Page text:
Almost any successful cyber security specialist will tell you how much they value an employer who gives frequent training at no cost to the firm and on company time. This investment by your organisation will make the cyber security learning curve considerably smoother for you. If you have the misfortune of working for an employer who does not give training, you will be compelled to develop your knowledge and invest in your training on your own time and at your own expense. This can make cyber security more difficult for you because you’ll have to work longer hours merely to keep up with the field and stay relevant.

Factor #4: Our Increased Use of Technology Can Make Cyber Security Difficult

Another aspect that has made cyber security more challenging, and will continue to do so in the future, is our greater reliance on and use of new technologies. Years ago, technology departments had fewer duties, but with the addition of VoIP, Cloud, BYOD, and other technologies, the sheer amount of technologies that a cyber security professional must be aware of has grown significantly. This increase in knowledge needs has made cyber security much more difficult. Consider that the tendency of using more technologies to support and protect cyber security will continue, and you can expect this factor to raise the difficulty of cyber security.

Factor #5: Non-Technical Skills Have Increased Cyber Difficulty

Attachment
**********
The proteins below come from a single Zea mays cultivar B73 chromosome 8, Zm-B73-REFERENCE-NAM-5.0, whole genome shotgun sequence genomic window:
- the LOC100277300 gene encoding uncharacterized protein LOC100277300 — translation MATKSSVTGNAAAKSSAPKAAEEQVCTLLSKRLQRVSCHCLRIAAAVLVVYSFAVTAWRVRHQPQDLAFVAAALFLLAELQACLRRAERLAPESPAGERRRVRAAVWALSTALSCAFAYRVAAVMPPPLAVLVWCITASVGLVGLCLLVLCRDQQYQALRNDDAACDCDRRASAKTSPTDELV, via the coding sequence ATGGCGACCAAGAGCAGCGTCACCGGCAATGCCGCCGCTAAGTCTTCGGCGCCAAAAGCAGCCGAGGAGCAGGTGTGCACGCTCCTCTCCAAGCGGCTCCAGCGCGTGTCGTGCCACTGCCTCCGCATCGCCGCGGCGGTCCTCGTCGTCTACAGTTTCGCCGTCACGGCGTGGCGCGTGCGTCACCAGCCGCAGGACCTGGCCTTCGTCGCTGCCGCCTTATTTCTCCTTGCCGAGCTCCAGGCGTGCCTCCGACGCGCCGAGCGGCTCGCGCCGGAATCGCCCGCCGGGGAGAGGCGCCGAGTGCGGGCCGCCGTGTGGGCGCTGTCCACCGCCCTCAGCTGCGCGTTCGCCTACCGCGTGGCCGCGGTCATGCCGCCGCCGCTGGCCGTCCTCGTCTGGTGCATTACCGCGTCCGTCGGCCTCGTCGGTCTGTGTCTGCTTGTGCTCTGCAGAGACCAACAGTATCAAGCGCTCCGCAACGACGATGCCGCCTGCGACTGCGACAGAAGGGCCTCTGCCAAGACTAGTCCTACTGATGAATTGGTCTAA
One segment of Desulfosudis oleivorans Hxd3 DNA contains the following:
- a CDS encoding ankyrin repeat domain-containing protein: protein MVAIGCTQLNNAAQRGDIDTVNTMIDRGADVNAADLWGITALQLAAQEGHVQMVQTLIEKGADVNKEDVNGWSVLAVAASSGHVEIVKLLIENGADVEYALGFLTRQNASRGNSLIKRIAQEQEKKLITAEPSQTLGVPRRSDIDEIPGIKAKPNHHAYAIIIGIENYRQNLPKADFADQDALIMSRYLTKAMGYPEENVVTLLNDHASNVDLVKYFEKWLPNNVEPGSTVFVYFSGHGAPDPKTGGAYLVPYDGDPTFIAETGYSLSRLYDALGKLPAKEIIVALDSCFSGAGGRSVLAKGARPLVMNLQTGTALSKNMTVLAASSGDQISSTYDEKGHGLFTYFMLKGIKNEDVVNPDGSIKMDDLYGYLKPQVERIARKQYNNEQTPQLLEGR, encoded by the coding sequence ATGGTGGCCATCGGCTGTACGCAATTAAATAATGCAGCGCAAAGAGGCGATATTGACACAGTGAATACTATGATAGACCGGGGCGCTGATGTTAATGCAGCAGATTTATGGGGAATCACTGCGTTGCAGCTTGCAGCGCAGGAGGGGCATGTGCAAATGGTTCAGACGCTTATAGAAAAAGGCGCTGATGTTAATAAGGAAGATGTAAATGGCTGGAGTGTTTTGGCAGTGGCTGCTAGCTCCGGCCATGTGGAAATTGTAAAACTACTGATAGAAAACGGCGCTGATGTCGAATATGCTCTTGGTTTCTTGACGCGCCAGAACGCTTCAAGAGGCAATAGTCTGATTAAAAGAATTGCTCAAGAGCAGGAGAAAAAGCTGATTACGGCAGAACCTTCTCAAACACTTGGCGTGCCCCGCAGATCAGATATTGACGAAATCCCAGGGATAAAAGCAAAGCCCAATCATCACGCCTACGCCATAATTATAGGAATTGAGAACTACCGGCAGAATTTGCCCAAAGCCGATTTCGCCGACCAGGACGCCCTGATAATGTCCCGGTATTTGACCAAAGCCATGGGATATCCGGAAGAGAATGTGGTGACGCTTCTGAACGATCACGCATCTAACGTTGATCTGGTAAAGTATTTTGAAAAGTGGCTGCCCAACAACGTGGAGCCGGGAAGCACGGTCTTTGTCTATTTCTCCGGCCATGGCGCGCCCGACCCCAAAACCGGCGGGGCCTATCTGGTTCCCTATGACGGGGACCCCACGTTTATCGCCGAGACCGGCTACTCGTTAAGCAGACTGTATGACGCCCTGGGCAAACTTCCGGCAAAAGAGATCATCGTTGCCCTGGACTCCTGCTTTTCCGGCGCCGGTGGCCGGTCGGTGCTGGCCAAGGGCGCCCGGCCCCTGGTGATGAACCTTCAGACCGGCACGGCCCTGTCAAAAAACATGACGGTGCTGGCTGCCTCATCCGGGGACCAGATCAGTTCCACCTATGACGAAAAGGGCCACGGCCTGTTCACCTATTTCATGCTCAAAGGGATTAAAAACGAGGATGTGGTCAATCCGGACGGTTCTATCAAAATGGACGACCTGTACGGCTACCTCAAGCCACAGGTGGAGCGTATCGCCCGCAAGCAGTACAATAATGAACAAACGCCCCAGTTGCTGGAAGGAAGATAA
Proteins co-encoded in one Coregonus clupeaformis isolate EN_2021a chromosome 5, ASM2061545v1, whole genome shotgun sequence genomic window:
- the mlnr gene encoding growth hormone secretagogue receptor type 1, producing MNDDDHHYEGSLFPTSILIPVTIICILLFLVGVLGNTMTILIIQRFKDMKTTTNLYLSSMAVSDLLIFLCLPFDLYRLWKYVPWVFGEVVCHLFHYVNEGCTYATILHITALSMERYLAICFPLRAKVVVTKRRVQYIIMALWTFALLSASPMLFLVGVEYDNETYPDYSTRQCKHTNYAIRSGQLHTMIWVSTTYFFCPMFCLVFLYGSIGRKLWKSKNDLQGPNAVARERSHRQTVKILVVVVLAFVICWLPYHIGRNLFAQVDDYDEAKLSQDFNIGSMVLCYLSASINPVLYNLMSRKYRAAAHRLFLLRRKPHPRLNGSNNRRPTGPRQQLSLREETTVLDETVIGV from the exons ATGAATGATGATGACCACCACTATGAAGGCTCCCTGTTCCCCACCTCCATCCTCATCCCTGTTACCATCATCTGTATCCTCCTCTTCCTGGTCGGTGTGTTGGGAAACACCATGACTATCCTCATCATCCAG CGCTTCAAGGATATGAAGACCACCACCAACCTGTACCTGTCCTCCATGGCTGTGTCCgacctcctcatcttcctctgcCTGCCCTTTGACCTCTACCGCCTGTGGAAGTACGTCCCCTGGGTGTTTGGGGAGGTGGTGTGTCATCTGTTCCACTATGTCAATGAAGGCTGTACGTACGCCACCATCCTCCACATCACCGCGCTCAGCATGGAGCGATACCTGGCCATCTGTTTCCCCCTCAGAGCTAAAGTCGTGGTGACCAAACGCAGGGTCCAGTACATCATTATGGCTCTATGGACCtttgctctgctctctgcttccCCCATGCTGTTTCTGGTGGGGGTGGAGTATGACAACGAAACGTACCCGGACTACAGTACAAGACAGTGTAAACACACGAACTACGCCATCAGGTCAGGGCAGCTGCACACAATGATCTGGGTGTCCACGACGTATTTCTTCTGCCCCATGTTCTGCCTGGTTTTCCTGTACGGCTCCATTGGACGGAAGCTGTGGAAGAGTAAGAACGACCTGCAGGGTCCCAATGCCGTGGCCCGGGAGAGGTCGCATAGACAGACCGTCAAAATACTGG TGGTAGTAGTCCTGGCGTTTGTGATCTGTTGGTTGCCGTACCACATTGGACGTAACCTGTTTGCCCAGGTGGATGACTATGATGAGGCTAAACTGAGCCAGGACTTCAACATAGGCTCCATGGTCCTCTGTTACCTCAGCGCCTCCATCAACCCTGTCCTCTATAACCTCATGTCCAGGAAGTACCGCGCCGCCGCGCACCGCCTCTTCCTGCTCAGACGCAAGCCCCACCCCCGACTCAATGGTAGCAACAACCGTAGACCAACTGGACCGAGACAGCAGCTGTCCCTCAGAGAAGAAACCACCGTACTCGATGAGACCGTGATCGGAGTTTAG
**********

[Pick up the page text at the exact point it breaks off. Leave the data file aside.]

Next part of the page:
The rise in technology isn’t the only factor that has made cyber security more complex. Many cyber security occupations today necessitate a wide range of non-technical abilities. Additional abilities, such as the capacity to produce reports, connect with coworkers or customers, or confer with management, can all make the job of a cyber security expert more challenging, particularly if you lack confidence in these areas. Some people who are new to cyber security undervalue the importance of being able to write well and how much writing they will need to do in order to document their job. In this case, in addition to all of the technical skills already listed, a cyber expert would need to learn how to write well.

Consider that higher-level cyber security positions may require even more soft skills or non-technical skills, such as the ability to create a budget, negotiate with customers, or deliver presentations, and you can see how the expanded set of non-technical skills can make a cyber security job more difficult for anyone who lacks these skills and needs to learn them.

There is, however, some good news out there. Let’s take a look at some of the things that can make cyber security more manageable.

Factor #6: Having a Cyber Security Passion Makes Things Easier

Examining an individual’s love and passion for the field, including a career in cyber security, is one of the finest methods to estimate how challenging any work will be for them. Someone who has a great interest and curiosity in cyber security will find the job’s required learning and demanding responsibilities to be more interesting and valuable than someone who does not.